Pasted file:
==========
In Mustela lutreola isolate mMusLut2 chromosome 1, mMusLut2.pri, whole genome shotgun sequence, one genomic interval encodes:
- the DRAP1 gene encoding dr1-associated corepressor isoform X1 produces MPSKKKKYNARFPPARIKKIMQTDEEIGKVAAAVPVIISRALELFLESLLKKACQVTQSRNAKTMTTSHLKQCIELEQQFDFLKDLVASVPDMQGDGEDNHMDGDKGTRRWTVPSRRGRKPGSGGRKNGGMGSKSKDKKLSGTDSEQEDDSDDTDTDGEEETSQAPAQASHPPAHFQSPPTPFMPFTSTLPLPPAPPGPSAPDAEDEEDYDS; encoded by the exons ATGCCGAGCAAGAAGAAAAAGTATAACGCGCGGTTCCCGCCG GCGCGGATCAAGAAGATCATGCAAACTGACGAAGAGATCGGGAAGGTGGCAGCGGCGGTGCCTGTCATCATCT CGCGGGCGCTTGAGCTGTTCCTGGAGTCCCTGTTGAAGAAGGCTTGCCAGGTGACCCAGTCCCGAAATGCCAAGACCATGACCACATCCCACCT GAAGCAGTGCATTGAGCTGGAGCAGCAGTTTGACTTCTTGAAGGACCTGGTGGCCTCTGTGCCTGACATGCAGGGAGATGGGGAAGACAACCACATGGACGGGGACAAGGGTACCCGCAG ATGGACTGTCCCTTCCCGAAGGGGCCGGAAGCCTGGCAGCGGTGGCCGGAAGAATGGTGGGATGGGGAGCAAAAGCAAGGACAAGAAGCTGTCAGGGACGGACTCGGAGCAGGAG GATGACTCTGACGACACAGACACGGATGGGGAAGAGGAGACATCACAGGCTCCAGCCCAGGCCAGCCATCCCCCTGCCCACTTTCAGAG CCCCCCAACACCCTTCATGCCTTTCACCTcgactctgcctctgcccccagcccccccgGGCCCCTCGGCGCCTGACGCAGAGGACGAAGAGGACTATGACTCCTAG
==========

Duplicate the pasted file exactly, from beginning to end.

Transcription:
In Mustela lutreola isolate mMusLut2 chromosome 1, mMusLut2.pri, whole genome shotgun sequence, one genomic interval encodes:
- the DRAP1 gene encoding dr1-associated corepressor isoform X1 produces MPSKKKKYNARFPPARIKKIMQTDEEIGKVAAAVPVIISRALELFLESLLKKACQVTQSRNAKTMTTSHLKQCIELEQQFDFLKDLVASVPDMQGDGEDNHMDGDKGTRRWTVPSRRGRKPGSGGRKNGGMGSKSKDKKLSGTDSEQEDDSDDTDTDGEEETSQAPAQASHPPAHFQSPPTPFMPFTSTLPLPPAPPGPSAPDAEDEEDYDS; encoded by the exons ATGCCGAGCAAGAAGAAAAAGTATAACGCGCGGTTCCCGCCG GCGCGGATCAAGAAGATCATGCAAACTGACGAAGAGATCGGGAAGGTGGCAGCGGCGGTGCCTGTCATCATCT CGCGGGCGCTTGAGCTGTTCCTGGAGTCCCTGTTGAAGAAGGCTTGCCAGGTGACCCAGTCCCGAAATGCCAAGACCATGACCACATCCCACCT GAAGCAGTGCATTGAGCTGGAGCAGCAGTTTGACTTCTTGAAGGACCTGGTGGCCTCTGTGCCTGACATGCAGGGAGATGGGGAAGACAACCACATGGACGGGGACAAGGGTACCCGCAG ATGGACTGTCCCTTCCCGAAGGGGCCGGAAGCCTGGCAGCGGTGGCCGGAAGAATGGTGGGATGGGGAGCAAAAGCAAGGACAAGAAGCTGTCAGGGACGGACTCGGAGCAGGAG GATGACTCTGACGACACAGACACGGATGGGGAAGAGGAGACATCACAGGCTCCAGCCCAGGCCAGCCATCCCCCTGCCCACTTTCAGAG CCCCCCAACACCCTTCATGCCTTTCACCTcgactctgcctctgcccccagcccccccgGGCCCCTCGGCGCCTGACGCAGAGGACGAAGAGGACTATGACTCCTAG